The Producers (Kino Lorber, NR)

I suspect most people have their go-to movies—the ones that you never get tired of watching, that you know will always lift your spirits, that you can basically recite line-for-line. The top of my go-to list is occupied by Mel Brooks’ 1967 comic masterpiece The Producers, which won writer/director Brooks an Oscar for the screenplay. If you only know this title from the 2001 musical adaptation (no slouch itself, as it won 12 Tony Awards and ushered in the age of the $500 theater ticket), you owe it to yourself to check out the original. With just one warning up front—if you’re easily offended, this may not be the show for you.

In case you’ve been living in a cave for longer than the pandemic, The Producers is built around the schemes and machinations of Max Bialystock (Zero Mostel), who raises money by romancing old ladies and getting them to invest in the Broadway shows that he produces. The shows are always terrible, but that’s by design: Max sells far more than 100% of his shows in shares, and if a show was, God forbid, any good and actually made a profit, it would be impossible to pay off all the backers. As long as Max produces flops, however, and engages in a little creative bookkeeping, he can continue to raise more than he uses to put on the show, declare a loss, and keep the difference. It’s not exactly the road to riches—Max tells us early on that he’s wearing a cardboard belt—but he presses on in this peculiar enterprise the way a caged hamster runs on its little wheel to nowhere.

Max needs some help in the accounting department, so into his world comes the meek Leo Bloom (Gene Wilder), who suggests a way Max can improve his business operations. To carry it off, they have to find the worst playwright in the world, the worst director in the world, and the worst actor in the world—which they discover in the persons of Franz Liebkind (Kenneth Mars), Roger De Bris (Chrisopher Hewitt), and Lorenzo St. DuBois, a.k.a. L.S.D. (Dick Shawn). The show they create is called Springtime for Hitler, and it’s an absolute masterpiece of bad taste. So a sure-fire flop, right?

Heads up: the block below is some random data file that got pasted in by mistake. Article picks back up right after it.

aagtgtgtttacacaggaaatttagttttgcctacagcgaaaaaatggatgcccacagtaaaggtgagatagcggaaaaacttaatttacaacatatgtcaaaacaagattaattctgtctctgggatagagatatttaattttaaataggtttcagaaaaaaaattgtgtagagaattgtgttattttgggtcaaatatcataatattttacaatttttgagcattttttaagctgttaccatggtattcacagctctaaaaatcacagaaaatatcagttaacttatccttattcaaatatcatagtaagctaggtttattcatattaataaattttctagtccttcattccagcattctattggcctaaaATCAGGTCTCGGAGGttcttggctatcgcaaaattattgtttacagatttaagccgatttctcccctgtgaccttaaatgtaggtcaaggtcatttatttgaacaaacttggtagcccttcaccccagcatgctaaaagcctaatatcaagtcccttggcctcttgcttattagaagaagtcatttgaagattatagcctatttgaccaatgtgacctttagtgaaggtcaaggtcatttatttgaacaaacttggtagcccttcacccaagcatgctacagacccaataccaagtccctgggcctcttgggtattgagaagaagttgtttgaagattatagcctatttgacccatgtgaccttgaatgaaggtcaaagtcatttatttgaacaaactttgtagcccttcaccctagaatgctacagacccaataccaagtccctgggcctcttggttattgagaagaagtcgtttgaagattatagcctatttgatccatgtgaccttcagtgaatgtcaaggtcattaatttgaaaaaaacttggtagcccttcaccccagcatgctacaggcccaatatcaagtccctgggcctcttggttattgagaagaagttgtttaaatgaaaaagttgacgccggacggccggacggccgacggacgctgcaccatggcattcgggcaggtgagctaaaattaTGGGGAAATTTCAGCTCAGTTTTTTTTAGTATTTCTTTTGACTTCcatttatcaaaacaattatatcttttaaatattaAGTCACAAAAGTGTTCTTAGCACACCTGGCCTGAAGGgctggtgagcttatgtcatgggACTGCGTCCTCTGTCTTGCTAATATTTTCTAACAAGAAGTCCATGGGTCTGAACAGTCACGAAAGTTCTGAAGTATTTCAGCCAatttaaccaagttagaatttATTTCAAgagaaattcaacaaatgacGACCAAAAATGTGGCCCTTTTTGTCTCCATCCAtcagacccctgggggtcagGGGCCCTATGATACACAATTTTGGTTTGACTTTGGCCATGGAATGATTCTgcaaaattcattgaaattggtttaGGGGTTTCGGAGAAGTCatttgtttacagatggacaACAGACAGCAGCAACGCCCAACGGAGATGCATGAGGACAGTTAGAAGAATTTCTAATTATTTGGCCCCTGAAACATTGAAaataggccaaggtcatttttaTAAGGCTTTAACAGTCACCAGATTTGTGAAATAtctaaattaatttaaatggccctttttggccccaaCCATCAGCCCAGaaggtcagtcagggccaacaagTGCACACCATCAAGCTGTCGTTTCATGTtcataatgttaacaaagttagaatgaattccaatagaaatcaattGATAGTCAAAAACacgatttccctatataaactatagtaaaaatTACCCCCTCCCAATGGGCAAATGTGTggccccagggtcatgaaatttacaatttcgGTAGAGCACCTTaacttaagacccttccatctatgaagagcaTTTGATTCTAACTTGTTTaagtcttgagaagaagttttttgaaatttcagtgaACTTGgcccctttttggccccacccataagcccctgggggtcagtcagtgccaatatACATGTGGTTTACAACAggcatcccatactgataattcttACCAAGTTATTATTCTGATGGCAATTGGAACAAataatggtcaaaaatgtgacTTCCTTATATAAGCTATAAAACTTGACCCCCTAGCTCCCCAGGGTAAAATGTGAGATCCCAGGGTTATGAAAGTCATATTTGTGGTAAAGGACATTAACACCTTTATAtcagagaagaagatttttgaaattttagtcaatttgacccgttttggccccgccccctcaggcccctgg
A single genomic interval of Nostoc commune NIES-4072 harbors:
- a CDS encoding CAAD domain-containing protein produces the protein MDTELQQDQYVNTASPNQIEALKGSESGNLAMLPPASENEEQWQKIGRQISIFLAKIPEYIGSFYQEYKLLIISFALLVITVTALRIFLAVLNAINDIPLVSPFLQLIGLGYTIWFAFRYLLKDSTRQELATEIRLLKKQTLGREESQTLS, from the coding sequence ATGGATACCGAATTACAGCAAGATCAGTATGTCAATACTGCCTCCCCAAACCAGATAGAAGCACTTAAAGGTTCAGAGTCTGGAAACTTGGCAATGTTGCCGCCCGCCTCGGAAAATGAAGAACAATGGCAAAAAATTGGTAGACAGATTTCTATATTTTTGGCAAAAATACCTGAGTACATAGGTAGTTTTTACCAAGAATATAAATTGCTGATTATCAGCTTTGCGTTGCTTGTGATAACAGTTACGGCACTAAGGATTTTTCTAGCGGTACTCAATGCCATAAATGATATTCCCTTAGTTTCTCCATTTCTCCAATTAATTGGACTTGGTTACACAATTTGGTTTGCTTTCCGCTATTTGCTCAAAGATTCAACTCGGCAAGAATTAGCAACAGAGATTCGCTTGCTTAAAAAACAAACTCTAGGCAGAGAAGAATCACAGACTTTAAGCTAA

I don’t love everything Mel Brooks does, and I don’t like everything that Zero Mostel did, but they perfectly complement each other in this film, which has an actual plot rather than being a series of sketches, and in which it’s impossible for Mostel to play larger than his character requires. It’s also a very New York film, from the little tour of central Manhattan Max uses to seduce Leo to the dueling conversations Max and his landlord (Shimen Ruskin, who got his start in the Yiddish Theatre) have with the Almighty.  We only see bits of the stage performance of Springtime for Hitler (music and lyrics by Brooks), but they’re hilarious in their awfulness (Barney Martin, best known as Jerry Seinfeld’s fictional dad, plays Hermann Göring). And there are heartfelt moments as well, most notably a speech Leo gives near the end of the film, which demonstrates that Brooks has more range than you might have expected. | Sarah Boslaugh

The Producers is distributed on DVD and Blu-ray by Kino Lorber. Extras on the disc include a commentary track by film historian Michael Schlesinger, a making-of documentary (63 min.), an outtake of the (spoiler alert!) bomb scene (3 min.), a sketch gallery, a video of Paul Mazursky reading Peter Seller’s statement on the film (he liked it), a radio spot advertising the film, and trailers for this and six other films.

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